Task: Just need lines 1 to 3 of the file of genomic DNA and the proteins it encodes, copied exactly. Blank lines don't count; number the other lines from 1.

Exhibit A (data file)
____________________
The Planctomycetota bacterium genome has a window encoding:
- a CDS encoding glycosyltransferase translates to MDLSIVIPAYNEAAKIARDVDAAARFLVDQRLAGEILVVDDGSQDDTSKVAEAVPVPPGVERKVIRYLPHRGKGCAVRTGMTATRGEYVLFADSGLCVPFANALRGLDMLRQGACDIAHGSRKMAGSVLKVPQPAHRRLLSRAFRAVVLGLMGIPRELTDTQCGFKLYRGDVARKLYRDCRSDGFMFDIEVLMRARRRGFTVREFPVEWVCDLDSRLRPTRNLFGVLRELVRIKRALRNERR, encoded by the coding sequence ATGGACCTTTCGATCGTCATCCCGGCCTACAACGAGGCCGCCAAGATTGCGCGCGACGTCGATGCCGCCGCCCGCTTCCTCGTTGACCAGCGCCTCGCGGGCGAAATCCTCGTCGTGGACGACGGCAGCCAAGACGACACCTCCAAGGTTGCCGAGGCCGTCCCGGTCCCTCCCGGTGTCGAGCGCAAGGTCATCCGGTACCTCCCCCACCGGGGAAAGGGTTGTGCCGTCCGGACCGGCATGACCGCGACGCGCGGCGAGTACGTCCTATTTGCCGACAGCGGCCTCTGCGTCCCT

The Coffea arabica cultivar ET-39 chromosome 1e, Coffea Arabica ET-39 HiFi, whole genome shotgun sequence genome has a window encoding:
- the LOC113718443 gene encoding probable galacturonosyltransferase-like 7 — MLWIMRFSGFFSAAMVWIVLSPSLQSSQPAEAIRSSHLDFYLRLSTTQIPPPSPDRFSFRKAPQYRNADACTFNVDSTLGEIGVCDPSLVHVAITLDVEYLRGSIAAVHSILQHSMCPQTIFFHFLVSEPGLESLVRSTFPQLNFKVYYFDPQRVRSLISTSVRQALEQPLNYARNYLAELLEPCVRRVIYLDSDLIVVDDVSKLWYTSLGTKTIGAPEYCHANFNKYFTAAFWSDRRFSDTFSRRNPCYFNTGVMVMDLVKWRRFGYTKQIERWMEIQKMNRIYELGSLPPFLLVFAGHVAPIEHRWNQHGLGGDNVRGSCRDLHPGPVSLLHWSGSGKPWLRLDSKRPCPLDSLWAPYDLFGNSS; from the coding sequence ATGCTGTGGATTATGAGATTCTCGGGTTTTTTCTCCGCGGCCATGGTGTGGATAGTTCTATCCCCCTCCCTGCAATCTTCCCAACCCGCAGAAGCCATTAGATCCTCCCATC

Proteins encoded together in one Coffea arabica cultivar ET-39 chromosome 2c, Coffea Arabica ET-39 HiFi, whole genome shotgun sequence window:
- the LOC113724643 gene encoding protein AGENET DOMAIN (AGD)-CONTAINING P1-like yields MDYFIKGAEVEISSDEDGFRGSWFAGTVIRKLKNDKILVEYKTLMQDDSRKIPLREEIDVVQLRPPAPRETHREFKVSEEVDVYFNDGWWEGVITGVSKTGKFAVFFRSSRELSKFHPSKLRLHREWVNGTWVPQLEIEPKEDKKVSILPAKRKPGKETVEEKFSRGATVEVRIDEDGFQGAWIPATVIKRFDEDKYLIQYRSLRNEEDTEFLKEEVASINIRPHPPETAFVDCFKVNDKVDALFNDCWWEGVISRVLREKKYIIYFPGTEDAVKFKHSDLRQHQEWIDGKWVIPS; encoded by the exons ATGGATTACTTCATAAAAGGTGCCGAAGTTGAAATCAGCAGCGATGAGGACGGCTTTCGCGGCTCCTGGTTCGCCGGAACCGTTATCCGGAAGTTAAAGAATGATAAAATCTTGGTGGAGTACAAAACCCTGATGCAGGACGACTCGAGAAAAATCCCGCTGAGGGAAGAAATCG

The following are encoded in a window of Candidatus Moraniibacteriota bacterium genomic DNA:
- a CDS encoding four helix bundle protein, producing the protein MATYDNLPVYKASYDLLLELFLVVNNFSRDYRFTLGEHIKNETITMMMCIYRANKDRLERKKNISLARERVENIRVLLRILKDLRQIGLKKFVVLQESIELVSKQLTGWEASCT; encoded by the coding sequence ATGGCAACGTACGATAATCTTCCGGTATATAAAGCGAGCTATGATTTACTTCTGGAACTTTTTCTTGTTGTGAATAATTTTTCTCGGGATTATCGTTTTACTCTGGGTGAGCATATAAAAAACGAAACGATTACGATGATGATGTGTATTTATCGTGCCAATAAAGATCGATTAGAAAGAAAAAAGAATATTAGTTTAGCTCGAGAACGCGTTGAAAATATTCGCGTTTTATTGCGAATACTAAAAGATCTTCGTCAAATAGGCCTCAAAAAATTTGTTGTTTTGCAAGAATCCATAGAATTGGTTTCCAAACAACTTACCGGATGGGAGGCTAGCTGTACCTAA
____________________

The Planctomycetota bacterium genome has a window encoding:
- a CDS encoding glycosyltransferase translates to MDLSIVIPAYNEAAKIARDVDAAARFLVDQRLAGEILVVDDGSQDDTSKVAEAVPVPPGVERKVIRYLPHRGKGCAVRTGMTATRGEYVLFADSGLCVPFANALRGLDMLRQGACDIAHGSRKMAGSVLKVPQPAHRRLLSRAFRAVVLGLMGIPRELTDTQCGFKLYRGDVARKLYRDCRSDGFMFDIEVLMRARRRGFTVREFPVEWVCDLDSRLRPTRNLFGVLRELVRIKRALRNERR, encoded by the coding sequence ATGGACCTTTCGATCGTCATCCCGGCCTACAACGAGGCCGCCAAGATTGCGCGCGACGTCGATGCCGCCGCCCGCTTCCTCGTTGACCAGCGCCTCGCGGGCGAAATCCTCGTCGTGGACGACGGCAGCCAAGACGACACCTCCAAGGTTGCCGAGGCCGTCCCGGTCCCTCCCGGTGTCGAGCGCAAGGTCATCCGGTACCTCCCCCACCGGGGAAAGGGTTGTGCCGTCCGGACCGGCATGACCGCGACGCGCGGCGAGTACGTCCTATTTGCCGACAGCGGCCTCTGCGTCCCT

The Coffea arabica cultivar ET-39 chromosome 1e, Coffea Arabica ET-39 HiFi, whole genome shotgun sequence genome has a window encoding: